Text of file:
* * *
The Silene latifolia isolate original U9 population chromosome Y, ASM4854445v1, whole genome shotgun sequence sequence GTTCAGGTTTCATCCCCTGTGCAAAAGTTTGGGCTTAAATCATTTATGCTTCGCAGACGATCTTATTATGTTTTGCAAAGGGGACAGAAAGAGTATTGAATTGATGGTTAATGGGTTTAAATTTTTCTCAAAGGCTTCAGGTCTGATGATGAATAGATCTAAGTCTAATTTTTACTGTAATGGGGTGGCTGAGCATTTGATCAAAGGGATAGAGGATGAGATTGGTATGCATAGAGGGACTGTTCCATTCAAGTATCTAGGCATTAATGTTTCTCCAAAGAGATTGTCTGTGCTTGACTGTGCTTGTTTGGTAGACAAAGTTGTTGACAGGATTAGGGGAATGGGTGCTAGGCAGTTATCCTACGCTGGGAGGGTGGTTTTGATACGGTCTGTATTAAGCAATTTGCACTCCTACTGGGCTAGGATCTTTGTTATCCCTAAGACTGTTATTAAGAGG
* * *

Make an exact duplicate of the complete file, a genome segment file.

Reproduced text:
The Silene latifolia isolate original U9 population chromosome Y, ASM4854445v1, whole genome shotgun sequence sequence GTTCAGGTTTCATCCCCTGTGCAAAAGTTTGGGCTTAAATCATTTATGCTTCGCAGACGATCTTATTATGTTTTGCAAAGGGGACAGAAAGAGTATTGAATTGATGGTTAATGGGTTTAAATTTTTCTCAAAGGCTTCAGGTCTGATGATGAATAGATCTAAGTCTAATTTTTACTGTAATGGGGTGGCTGAGCATTTGATCAAAGGGATAGAGGATGAGATTGGTATGCATAGAGGGACTGTTCCATTCAAGTATCTAGGCATTAATGTTTCTCCAAAGAGATTGTCTGTGCTTGACTGTGCTTGTTTGGTAGACAAAGTTGTTGACAGGATTAGGGGAATGGGTGCTAGGCAGTTATCCTACGCTGGGAGGGTGGTTTTGATACGGTCTGTATTAAGCAATTTGCACTCCTACTGGGCTAGGATCTTTGTTATCCCTAAGACTGTTATTAAGAGG